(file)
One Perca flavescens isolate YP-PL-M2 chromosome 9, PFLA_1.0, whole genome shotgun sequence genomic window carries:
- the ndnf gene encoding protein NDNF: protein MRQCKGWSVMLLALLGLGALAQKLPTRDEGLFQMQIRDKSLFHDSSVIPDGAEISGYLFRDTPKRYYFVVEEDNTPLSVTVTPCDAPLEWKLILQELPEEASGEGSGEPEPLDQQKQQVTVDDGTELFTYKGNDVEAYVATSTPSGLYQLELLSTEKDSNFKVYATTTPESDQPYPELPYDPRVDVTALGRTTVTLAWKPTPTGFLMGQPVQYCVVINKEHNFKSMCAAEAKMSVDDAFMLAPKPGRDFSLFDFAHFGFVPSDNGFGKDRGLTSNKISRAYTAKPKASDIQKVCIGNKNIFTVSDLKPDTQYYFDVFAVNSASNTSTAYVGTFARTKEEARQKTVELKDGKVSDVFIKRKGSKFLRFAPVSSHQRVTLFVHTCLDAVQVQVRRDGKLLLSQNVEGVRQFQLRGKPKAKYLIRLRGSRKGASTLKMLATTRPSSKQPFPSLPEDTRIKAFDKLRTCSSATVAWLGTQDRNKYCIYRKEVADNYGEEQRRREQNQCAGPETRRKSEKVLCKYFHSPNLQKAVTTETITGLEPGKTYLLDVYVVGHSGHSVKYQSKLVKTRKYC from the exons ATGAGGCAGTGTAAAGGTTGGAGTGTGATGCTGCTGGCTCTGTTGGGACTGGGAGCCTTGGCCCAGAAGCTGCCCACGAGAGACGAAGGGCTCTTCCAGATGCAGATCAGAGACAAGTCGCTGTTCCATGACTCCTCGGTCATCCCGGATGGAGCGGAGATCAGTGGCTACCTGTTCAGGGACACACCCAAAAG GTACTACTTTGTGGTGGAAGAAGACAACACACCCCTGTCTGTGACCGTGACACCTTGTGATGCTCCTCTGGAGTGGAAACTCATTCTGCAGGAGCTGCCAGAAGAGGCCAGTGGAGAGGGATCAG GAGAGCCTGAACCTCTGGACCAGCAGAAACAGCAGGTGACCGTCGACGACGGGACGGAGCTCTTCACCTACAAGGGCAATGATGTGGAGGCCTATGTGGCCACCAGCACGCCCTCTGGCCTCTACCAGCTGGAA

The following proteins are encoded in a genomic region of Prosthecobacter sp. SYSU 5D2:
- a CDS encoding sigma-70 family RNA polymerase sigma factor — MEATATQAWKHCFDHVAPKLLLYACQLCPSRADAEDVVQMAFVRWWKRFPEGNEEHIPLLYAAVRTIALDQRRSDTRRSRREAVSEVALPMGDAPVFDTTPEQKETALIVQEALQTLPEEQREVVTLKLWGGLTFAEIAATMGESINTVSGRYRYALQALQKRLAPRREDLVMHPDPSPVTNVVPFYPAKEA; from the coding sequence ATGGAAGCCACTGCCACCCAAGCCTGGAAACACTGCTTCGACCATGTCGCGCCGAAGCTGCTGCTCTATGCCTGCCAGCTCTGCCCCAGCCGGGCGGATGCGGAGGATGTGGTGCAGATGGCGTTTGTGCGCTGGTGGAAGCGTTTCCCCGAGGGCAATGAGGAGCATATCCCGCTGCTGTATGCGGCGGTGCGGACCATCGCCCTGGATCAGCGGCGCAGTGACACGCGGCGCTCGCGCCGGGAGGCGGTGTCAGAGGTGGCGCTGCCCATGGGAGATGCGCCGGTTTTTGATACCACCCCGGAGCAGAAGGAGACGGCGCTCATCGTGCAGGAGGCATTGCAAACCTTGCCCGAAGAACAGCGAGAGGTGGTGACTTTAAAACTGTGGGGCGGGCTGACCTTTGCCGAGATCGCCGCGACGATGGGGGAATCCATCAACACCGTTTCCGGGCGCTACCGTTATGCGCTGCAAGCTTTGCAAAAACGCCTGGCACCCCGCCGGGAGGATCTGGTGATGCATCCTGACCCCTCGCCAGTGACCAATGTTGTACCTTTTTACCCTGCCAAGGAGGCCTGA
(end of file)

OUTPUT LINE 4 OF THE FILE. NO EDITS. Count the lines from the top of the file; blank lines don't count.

- a CDS encoding sigma-70 family RNA polymerase sigma factor — MEATATQAWKHCFDHVAPKLLLYACQLCPSRADAEDVVQMAFVRWWKRFPEGNEEHIPLLYAAVRTIALDQRRSDTRRSRREAVSEVALPMGDAPVFDTTPEQKETALIVQEALQTLPEEQREVVTLKLWGGLTFAEIAATMGESINTVSGRYRYALQALQKRLAPRREDLVMHPDPSPVTNVVPFYPAKEA; from the coding sequence ATGGAAGCCACTGCCACCCAAGCCTGGAAACACTGCTTCGACCATGTCGCGCCGAAGCTGCTGCTCTATGCCTGCCAGCTCTGCCCCAGCCGGGCGGATGCGGAGGATGTGGTGCAGATGGCGTTTGTGCGCTGGTGGAAGCGTTTCCCCGAGGGCAATGAGGAGCATATCCCGCTGCTGTATGCGGCGGTGCGGACCATCGCCCTGGATCAGCGGCGCAGTGACACGCGGCGCTCGCGCCGGGAGGCGGTGTCAGAGGTGGCGCTGCCCATGGGAGATGCGCCGGTTTTTGATACCACCCCGGAGCAGAAGGAGACGGCGCTCATCGTGCAGGAGGCATTGCAAACCTTGCCCGAAGAACAGCGAGAGGTGGTGACTTTAAAACTGTGGGGCGGGCTGACCTTTGCCGAGATCGCCGCGACGATGGGGGAATCCATCAACACCGTTTCCGGGCGCTACCGTTATGCGCTGCAAGCTTTGCAAAAACGCCTGGCACCCCGCCGGGAGGATCTGGTGATGCATCCTGACCCCTCGCCAGTGACCAATGTTGTACCTTTTTACCCTGCCAAGGAGGCCTGA